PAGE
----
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September 16, 2017

Timid business activities in once booming Bara Bazaar


September 16, 2017

BARA: The Bara Bazaar in Khyber Agency that was once a hub of business activities and famous for foreign goods including cloths and spare parts has failed to regain its past status.

When militancy emerged in the Bara subdivision, the bazaar and other markets remained closed for six years as the security forces launched military operations against two terrorist groups, Lashkar-e-Islam (LI) led by Mangal Bagh and Tehrik-i-Taliban Pakistan (TTP) in 2009.

Talking to The News, Said Ayaz, a trader and former president of Anjuman-e-Tajiran Bara said that Bara was once a flourishing trading spot where thousands of people earned livelihood for families.

He said two years had passed but the bazaar was yet to regain its past glory. The trader community is not happy as almost every trader and shopkeeper complained about financial losses.

“Traders and shopkeepers are of the view that the security checkpoints discourage non-locals from visiting the market,” he added. He said most of the shopkeepers would definitely close their shops if the owners started asking for rents.

Another trader Daud Khan Afridi told this scribe that the market had around 11,000 shops where businesses worth billions of rupees were carried out on a daily basis before the military operations but it was closed when military offensive was launched against the militants in 2009. He complained the political administration didn’t issue prior notice to the trader community before closure of the Bara Bazaar.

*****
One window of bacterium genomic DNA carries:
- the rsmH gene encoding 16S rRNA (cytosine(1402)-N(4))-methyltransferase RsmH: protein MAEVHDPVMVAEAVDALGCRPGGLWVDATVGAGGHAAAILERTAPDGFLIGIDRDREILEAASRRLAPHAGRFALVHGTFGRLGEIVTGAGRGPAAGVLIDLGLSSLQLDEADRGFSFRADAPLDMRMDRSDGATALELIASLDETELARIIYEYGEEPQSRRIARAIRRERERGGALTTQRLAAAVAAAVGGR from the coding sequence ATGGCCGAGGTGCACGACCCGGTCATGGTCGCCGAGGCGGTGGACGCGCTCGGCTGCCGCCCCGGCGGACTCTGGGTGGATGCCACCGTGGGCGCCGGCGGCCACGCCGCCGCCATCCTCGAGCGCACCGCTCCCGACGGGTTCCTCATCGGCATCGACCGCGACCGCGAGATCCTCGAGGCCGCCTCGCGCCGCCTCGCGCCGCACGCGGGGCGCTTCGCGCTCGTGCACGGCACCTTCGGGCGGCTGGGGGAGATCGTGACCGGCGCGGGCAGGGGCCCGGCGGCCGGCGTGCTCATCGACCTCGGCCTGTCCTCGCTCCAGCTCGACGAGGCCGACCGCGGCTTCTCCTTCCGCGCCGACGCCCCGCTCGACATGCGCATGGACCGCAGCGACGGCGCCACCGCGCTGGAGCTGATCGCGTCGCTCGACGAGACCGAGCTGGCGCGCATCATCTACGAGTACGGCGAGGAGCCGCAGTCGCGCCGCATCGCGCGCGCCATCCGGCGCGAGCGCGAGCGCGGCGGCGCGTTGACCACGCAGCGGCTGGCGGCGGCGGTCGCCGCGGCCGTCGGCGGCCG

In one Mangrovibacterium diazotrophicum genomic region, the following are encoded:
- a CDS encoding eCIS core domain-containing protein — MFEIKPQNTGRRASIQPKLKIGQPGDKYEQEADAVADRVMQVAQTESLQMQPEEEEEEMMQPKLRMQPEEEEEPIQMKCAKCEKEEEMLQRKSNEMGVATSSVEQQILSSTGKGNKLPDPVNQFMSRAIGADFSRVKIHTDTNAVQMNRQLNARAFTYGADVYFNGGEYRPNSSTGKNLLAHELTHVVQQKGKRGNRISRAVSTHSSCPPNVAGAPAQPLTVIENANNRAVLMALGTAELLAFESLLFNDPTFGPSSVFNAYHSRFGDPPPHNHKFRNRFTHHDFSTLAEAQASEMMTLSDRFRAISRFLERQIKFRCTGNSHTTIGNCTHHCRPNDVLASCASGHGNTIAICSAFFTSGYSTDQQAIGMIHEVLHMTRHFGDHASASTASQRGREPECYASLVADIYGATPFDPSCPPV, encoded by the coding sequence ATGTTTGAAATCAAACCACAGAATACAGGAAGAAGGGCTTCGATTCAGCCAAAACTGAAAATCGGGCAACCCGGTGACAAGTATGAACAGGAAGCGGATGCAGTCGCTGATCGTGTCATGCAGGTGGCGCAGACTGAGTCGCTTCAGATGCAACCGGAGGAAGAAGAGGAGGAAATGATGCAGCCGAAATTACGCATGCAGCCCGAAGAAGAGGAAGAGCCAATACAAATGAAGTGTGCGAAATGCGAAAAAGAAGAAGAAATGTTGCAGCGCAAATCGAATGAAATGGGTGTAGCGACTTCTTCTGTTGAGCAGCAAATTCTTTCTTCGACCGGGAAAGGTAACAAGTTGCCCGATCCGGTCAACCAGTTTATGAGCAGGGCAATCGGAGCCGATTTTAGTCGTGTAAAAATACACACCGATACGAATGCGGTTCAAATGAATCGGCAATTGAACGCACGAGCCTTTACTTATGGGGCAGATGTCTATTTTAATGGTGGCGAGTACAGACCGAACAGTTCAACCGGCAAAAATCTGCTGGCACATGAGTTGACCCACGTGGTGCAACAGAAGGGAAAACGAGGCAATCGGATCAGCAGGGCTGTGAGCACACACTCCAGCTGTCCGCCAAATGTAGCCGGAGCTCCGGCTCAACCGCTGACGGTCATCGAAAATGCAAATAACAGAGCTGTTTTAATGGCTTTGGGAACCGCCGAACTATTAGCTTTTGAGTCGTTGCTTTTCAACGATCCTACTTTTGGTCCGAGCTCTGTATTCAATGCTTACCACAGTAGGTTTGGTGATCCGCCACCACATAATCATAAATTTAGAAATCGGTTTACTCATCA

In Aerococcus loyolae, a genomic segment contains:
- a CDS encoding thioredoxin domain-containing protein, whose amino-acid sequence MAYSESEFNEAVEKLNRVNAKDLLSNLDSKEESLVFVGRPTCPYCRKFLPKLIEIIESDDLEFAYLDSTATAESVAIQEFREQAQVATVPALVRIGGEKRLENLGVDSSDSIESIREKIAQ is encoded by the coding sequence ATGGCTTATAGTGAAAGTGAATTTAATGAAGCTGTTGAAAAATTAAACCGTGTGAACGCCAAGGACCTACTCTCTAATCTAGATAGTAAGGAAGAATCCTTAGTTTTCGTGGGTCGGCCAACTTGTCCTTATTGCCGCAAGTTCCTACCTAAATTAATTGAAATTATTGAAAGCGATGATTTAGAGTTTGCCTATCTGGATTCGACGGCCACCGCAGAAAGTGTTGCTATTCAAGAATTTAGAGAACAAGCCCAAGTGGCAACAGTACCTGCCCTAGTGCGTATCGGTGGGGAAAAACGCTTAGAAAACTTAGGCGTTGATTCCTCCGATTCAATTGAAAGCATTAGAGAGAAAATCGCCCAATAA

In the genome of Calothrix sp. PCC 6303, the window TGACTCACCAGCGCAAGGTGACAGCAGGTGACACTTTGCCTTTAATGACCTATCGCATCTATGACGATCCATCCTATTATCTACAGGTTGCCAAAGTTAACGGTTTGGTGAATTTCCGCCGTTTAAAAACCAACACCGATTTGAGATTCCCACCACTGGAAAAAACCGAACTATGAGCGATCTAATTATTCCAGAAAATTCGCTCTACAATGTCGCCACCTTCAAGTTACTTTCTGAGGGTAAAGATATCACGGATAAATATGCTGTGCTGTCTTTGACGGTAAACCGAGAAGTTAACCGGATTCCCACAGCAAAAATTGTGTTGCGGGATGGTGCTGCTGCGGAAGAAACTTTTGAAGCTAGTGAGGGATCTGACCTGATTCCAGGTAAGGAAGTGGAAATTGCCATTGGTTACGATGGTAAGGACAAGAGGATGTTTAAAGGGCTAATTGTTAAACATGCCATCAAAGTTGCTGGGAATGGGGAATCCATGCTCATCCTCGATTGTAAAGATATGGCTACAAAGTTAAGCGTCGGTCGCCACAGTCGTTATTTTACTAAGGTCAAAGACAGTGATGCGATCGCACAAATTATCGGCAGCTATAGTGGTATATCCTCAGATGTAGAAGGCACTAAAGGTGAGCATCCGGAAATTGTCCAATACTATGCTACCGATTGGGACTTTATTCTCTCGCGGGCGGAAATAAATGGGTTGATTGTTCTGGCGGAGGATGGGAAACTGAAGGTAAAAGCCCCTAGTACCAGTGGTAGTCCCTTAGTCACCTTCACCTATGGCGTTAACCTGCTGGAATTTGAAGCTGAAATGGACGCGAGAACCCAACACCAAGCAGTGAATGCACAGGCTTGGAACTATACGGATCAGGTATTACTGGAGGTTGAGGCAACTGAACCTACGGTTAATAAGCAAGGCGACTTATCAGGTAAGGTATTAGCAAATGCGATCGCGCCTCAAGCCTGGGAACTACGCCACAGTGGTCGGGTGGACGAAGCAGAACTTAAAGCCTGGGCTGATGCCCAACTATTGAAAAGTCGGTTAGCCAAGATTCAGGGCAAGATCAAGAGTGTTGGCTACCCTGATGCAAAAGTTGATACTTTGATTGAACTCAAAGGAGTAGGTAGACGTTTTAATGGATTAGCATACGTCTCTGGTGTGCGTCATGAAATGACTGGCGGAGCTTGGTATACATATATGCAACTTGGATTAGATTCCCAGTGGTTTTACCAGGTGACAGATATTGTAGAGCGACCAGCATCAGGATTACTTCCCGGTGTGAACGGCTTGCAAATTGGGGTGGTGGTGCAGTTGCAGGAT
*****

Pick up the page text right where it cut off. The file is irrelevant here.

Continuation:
“The authorities announced curfew at once whereas traders suffered huge losses,” he commented.

He claimed he had suffered loss to the tune of Rs2 million. He said he couldn’t pay off his loans.

“The traders and shopkeepers suffered heavy losses when the Bazaar was closed,” he said.

Malik Halim Gul, owner of a market, said the 11,000 shops at Bara Bazaar were a source of income for 80,000 families. He added most of the families had no source of income and the unemployment may push them towards crimes.

“Imported cloths, tea, spare parts and electronic equipment shifted from Afghanistan would end up here at Bara market and from here it used to be transported to other parts of the country,” said Malik Halim Gul.

He said around 300 truckloads of cloths would be transported to the market apart from tea, cosmetics, and spare parts, stored at various godowns and then supplied to different parts of the country. He added that around 100,000 people would daily come to the market. Nam Singh a trader belonging to the Sikh community said a large number of shopkeepers had shifted their businesses to Batathal bazaar.

When contacted, Assistant Political Agent Arshad Khan Afridi rejected the claim of the shopkeepers about high rent. He said owners of markets had agreed that they would not demand rent unless traders and shopkeepers had enough resources.

About the strict security measures, he said it was the need of the hour and hoped that businesses would return to the markets once law and order improved.


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